The classification of treeshrews has been, and remains, controversial. Some argue that they are primitive primates, and properly belong in the Primates order. However, treeshrews and primates do not appear to share any derived characteristics (GI 2012). Genetic analysis do place them in proximity to the primates and they have been used as an alternative to primates in experimental studies of myopia, psychosocial stress, and hepatitis (Cao et al. 2003).
At one point, treeshrews were placed in the Insectivora, a now-abandoned biological order. They were moved to the Primates order because of certain internal similarities to the latter (for example, similarities in the brain anatomy, highlighted by Sir Wilfred Le Gros Clark), and classified as a primitive prosimian. However, recent molecular phylogenetic studies have strongly suggested that treeshrews should be given the same rank (order) as the primates and, with the primates and the flying lemurs (colugos), belong to the clade Euarchonta. According to this classification, the Euarchonta are sister to the Glires (lagomorphs and rodents), and the two groups are combined into the clade Euarchontoglires (Janecka et al. 2007). Other arrangements of these orders have been proposed (Pettigrew et al. 1989).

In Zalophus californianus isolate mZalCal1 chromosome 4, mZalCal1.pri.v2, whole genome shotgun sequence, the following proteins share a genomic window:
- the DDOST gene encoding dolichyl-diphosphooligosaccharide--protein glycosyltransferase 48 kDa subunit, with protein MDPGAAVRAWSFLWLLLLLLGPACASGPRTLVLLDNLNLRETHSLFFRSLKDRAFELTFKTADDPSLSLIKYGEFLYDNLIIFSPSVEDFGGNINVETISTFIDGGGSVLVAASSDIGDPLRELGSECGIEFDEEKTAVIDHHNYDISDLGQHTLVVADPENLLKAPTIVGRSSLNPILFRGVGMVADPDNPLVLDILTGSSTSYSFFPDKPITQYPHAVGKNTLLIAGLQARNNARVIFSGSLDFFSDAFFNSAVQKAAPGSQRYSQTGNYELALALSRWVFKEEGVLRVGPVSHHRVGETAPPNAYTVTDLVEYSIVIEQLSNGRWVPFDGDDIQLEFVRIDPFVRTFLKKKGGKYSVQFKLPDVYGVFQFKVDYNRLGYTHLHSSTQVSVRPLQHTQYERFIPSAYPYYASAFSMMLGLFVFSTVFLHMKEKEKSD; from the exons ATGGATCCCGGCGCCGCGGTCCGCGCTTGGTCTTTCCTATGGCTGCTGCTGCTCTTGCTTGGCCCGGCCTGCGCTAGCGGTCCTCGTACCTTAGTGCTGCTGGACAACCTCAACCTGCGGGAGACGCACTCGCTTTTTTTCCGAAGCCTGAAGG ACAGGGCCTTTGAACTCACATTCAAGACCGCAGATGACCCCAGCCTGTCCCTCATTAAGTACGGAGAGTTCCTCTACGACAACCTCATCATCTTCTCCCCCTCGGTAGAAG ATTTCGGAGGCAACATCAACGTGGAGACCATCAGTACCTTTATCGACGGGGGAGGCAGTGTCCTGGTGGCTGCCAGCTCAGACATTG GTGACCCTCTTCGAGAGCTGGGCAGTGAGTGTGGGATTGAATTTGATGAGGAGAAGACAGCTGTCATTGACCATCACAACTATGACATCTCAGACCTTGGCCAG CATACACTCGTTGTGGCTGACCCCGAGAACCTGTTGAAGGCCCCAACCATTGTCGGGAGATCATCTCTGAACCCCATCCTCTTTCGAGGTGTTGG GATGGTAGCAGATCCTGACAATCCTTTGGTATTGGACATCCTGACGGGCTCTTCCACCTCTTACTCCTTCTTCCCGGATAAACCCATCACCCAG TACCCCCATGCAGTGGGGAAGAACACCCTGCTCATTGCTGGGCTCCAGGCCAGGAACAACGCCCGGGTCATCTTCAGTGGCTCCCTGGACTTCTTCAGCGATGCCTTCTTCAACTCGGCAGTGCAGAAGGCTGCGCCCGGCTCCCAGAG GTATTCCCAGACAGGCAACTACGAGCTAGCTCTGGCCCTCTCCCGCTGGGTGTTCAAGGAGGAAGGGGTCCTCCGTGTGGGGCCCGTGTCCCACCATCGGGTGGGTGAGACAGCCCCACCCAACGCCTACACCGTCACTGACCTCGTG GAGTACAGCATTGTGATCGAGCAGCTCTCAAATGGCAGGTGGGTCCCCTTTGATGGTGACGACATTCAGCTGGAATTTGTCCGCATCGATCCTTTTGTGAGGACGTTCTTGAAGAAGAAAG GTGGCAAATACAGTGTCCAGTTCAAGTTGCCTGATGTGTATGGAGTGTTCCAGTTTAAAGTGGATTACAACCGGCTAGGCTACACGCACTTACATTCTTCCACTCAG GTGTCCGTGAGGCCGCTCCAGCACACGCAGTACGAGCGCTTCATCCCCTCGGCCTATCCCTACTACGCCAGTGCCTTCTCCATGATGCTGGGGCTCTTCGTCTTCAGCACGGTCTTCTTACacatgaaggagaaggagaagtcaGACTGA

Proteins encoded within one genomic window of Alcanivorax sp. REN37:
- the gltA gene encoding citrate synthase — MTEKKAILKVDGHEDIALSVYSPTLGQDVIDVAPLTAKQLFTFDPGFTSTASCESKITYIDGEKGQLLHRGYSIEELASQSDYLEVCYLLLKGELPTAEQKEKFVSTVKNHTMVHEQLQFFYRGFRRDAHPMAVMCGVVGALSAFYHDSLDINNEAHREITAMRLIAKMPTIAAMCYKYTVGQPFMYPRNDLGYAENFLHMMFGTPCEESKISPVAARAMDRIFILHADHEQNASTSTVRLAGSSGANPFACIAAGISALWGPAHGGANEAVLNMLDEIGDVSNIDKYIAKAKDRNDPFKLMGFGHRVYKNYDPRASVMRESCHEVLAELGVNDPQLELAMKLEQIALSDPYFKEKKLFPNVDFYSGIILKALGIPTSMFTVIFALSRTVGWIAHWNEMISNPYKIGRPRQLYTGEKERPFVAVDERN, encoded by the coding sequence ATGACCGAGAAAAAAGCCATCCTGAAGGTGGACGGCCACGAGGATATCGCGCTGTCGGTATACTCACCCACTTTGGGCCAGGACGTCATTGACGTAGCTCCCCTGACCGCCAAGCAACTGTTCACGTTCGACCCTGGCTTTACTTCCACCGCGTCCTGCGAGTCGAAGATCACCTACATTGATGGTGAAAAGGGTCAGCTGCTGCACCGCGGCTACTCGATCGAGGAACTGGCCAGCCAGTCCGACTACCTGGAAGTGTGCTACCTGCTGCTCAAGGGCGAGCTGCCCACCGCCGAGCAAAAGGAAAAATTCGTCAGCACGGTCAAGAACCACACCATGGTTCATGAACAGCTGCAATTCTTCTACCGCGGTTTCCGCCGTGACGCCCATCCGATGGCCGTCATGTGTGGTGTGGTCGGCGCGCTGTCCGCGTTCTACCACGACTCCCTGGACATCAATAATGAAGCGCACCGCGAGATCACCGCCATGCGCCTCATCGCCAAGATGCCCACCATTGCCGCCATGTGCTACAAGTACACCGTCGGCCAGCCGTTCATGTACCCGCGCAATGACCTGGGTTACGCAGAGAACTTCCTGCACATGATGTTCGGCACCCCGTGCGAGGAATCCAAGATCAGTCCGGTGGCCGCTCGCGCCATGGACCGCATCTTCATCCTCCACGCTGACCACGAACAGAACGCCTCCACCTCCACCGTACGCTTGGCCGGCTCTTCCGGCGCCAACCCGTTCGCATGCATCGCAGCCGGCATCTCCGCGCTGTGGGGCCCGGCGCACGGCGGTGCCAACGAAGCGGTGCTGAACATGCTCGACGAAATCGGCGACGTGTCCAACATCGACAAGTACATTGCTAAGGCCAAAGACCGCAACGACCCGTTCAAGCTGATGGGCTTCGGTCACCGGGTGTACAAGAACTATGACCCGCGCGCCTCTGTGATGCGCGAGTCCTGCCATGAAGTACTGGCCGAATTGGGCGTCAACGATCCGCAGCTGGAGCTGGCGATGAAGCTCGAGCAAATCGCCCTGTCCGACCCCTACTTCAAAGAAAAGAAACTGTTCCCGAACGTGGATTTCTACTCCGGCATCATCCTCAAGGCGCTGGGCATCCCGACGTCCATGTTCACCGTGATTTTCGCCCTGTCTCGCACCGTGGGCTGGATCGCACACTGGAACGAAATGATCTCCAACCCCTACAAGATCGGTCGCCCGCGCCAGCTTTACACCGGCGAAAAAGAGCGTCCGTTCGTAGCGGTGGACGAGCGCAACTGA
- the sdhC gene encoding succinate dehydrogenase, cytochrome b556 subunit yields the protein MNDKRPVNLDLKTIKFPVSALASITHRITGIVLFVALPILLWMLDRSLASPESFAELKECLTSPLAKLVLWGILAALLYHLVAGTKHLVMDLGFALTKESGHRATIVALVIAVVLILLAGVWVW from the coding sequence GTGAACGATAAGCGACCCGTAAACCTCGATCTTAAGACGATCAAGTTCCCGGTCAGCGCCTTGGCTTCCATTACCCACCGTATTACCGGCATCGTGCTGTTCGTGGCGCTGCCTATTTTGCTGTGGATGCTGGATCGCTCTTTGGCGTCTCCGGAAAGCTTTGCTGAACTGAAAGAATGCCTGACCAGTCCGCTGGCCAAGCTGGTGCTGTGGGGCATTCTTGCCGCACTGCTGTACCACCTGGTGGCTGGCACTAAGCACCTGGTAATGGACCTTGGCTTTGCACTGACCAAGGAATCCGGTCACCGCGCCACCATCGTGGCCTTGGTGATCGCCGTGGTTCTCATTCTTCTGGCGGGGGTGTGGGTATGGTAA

- ORDER SCANDENTIA
- Family Tupaiidae
- Genus Anathana
- Madras Treeshrew, Anathana ellioti
- Genus Dendrogale
- Bornean Smooth-tailed Treeshrew, Dendrogale melanura
- Northern Smooth-tailed Treeshrew, Dendrogale murina
- Genus Tupaia
- Northern Treeshrew, Tupaia belangeri
- Golden-bellied Treeshrew, Tupaia chrysogaster
- Striped Treeshrew, Tupaia dorsalis
- Common Treeshrew, Tupaia glis
- Slender Treeshrew, Tupaia gracilis
- Horsfield's Treeshrew, Tupaia javanica
- Long-footed Treeshrew, Tupaia longipes
- Pygmy Treeshrew, Tupaia minor